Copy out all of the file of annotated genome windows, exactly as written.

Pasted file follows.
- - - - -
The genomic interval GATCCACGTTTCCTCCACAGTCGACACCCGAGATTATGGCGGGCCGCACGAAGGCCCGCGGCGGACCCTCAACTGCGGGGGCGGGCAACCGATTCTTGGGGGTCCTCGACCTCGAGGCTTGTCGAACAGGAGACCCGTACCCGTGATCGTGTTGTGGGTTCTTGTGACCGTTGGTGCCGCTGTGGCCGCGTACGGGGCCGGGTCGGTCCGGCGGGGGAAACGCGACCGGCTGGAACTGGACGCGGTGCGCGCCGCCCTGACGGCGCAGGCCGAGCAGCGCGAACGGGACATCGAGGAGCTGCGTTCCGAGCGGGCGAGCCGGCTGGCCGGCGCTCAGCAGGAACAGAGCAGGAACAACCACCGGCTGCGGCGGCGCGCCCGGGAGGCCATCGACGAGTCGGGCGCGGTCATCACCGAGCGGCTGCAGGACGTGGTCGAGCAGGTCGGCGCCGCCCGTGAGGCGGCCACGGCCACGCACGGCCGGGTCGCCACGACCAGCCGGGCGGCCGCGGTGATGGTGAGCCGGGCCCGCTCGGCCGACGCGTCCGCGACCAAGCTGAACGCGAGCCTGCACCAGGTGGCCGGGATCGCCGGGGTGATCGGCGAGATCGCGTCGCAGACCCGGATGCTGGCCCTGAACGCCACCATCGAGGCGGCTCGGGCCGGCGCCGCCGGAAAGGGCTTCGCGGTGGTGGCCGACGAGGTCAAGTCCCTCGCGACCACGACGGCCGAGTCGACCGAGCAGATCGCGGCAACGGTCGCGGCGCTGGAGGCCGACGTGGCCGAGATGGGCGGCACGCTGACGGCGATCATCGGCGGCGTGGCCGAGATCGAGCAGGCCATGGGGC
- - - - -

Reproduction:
The genomic interval GATCCACGTTTCCTCCACAGTCGACACCCGAGATTATGGCGGGCCGCACGAAGGCCCGCGGCGGACCCTCAACTGCGGGGGCGGGCAACCGATTCTTGGGGGTCCTCGACCTCGAGGCTTGTCGAACAGGAGACCCGTACCCGTGATCGTGTTGTGGGTTCTTGTGACCGTTGGTGCCGCTGTGGCCGCGTACGGGGCCGGGTCGGTCCGGCGGGGGAAACGCGACCGGCTGGAACTGGACGCGGTGCGCGCCGCCCTGACGGCGCAGGCCGAGCAGCGCGAACGGGACATCGAGGAGCTGCGTTCCGAGCGGGCGAGCCGGCTGGCCGGCGCTCAGCAGGAACAGAGCAGGAACAACCACCGGCTGCGGCGGCGCGCCCGGGAGGCCATCGACGAGTCGGGCGCGGTCATCACCGAGCGGCTGCAGGACGTGGTCGAGCAGGTCGGCGCCGCCCGTGAGGCGGCCACGGCCACGCACGGCCGGGTCGCCACGACCAGCCGGGCGGCCGCGGTGATGGTGAGCCGGGCCCGCTCGGCCGACGCGTCCGCGACCAAGCTGAACGCGAGCCTGCACCAGGTGGCCGGGATCGCCGGGGTGATCGGCGAGATCGCGTCGCAGACCCGGATGCTGGCCCTGAACGCCACCATCGAGGCGGCTCGGGCCGGCGCCGCCGGAAAGGGCTTCGCGGTGGTGGCCGACGAGGTCAAGTCCCTCGCGACCACGACGGCCGAGTCGACCGAGCAGATCGCGGCAACGGTCGCGGCGCTGGAGGCCGACGTGGCCGAGATGGGCGGCACGCTGACGGCGATCATCGGCGGCGTGGCCGAGATCGAGCAGGCCATGGGGC